“Overall, everybody pitched in,” he said. “We had the main goal of what to do, and we just worked on that.”

His main challenge now is repairing a decaying infrastructure.

“This is a big challenge for me because it requires a lot of money,” Mirzabegian stated. “With the existing market and the current state of borrowing and financing, it’s really becoming difficult.”

He and his board are also feverishly searching for the right talent to work at Antelope Valley. Because of various factors unique to California, it’s difficult to transplant people from other states, especially when they have other, less expensive options than Antelope Valley.

As Mirzabegian succinctly put it, “Recruiting talent is a big problem here.”

The hospital is prioritizing its investments according to departmental needs and new programs, like the aforementioned cardiovascular center. It is also retooling its surgery product line, making sure the instrumentation and equipment the physicians use is up-to-date. One recent addition was the da Vinci robotic surgical system.

And even though producing revenue has been a priority over the last five years, Mirzabegian is quick to emphasize that patient safety is always at the forefront of everything they do.

Along with 12 other hospitals on the West Coast, Antelope Valley is working with the Institute for Healthcare Improvement (IHI) to focus on  “Patient- and Family-Centered Care.” In the past, Mirzabegian explained, the focus has been on patients, but patient- and family-centered care is geared to bringing families and patients together in the delivery of care.

“Most of the complaints we have received come from the families, not the patients. Families are often the ones filling out the surveys and answering the tough questions, not the patient. Everything is going to be geared toward communicating with the family members, as well as the patients. So it’s a new era with our patients, as far as the safety and quality of care is concerned.”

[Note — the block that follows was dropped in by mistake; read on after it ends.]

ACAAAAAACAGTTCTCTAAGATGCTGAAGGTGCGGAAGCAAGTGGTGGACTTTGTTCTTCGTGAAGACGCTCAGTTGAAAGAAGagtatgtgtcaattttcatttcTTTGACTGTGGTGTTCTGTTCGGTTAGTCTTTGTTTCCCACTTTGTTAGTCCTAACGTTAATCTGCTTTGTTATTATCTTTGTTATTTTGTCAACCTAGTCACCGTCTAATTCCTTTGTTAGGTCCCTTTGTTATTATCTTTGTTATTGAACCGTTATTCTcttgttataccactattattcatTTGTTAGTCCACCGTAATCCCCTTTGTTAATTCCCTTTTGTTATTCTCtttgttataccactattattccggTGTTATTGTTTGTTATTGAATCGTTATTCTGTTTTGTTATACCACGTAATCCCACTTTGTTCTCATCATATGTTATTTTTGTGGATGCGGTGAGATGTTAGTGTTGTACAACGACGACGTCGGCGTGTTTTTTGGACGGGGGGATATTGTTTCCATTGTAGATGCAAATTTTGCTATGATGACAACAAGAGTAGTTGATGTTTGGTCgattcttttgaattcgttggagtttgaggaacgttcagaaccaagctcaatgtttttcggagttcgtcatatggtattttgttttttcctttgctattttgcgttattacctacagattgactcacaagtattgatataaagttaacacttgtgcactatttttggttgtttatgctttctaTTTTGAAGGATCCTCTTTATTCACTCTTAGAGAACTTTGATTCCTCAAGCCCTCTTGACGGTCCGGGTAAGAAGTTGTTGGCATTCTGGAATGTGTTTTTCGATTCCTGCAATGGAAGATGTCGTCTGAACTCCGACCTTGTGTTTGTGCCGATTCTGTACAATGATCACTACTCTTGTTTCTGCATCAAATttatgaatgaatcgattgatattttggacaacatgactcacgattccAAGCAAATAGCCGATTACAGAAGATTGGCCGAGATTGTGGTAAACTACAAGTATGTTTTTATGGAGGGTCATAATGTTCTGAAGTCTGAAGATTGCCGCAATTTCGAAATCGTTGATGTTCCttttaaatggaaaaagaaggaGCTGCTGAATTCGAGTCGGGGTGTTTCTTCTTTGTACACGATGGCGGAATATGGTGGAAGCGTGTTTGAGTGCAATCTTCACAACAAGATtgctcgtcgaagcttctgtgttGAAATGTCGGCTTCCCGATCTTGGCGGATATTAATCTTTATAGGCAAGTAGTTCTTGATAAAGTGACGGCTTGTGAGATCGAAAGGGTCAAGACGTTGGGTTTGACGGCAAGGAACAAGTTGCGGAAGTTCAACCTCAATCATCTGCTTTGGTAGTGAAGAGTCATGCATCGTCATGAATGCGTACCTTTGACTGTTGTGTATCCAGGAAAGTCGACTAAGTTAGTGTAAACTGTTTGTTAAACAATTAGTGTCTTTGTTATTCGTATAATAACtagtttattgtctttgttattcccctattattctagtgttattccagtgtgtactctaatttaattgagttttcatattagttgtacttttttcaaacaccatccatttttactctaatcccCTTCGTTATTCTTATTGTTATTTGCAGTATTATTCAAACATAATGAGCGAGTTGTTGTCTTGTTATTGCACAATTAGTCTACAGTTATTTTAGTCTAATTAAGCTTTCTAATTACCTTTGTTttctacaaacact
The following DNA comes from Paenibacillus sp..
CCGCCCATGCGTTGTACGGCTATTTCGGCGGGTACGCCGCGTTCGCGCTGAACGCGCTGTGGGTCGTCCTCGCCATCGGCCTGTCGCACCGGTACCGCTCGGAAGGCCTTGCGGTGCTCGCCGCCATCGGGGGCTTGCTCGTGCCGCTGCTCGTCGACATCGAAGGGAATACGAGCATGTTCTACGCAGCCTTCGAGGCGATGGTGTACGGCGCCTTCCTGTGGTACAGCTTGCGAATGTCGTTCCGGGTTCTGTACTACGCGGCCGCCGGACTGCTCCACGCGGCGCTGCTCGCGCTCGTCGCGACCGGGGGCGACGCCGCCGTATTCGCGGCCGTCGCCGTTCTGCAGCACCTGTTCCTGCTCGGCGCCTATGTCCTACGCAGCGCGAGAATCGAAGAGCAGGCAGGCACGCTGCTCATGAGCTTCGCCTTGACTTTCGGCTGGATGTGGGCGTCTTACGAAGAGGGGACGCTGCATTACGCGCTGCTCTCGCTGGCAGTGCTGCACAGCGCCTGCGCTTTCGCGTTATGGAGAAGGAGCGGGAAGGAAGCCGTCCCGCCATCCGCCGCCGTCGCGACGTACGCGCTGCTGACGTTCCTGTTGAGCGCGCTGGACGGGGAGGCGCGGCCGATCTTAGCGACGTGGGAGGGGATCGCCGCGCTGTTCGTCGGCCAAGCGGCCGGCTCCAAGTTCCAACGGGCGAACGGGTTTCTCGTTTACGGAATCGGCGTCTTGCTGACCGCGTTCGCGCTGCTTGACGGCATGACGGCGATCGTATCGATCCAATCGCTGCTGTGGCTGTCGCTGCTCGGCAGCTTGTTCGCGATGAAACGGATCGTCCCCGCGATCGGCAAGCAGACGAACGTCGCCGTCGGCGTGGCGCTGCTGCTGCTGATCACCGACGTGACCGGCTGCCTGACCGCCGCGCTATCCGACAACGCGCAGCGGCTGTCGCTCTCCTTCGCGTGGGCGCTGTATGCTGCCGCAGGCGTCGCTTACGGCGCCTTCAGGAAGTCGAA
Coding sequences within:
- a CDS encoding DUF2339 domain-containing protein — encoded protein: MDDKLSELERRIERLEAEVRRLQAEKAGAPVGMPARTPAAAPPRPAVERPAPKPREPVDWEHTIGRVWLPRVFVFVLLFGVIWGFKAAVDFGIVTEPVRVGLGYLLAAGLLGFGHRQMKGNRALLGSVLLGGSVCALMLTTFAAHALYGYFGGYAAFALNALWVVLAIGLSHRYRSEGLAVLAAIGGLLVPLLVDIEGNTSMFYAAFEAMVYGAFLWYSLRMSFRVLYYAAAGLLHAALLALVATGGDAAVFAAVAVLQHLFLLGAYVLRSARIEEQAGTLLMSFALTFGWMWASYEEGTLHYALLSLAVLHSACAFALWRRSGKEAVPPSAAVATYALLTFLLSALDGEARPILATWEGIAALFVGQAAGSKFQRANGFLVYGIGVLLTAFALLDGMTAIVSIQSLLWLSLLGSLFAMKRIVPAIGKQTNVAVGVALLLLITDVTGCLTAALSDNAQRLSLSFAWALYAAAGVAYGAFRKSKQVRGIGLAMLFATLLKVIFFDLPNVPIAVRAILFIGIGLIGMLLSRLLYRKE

A hospital on the map and in the game

In spite of the hospital’s turnaround, Mirzabegian is not a rose-tinted optimist. He expressed great frustration with many of the current healthcare mandates that he said are “total obstacles to everything that we want to do as an industry.”

“The challenges we are facing, from the Affordable Care Act, ACO requirements, and healthcare reform, are really making it hard to run a hospital and provide the right care,” he explained. “Do we need to change? Absolutely. Healthcare has to change in this country, because the way we’re going, I doubt anyone will be able to afford it in the next 10 to 20 years. So things have to change. But the way the existing administration is proceeding is not the way to go.”

Nevertheless, he said Antelope Valley is competitive and still able to make a difference within its community.

“We are on the map and we are a player within the healthcare industry here, and we want to make sure that people know that our quality of care is one of the best in the Los Angeles area. We want to be the hospital of choice for people within our market.”

-by Pete Fernbaugh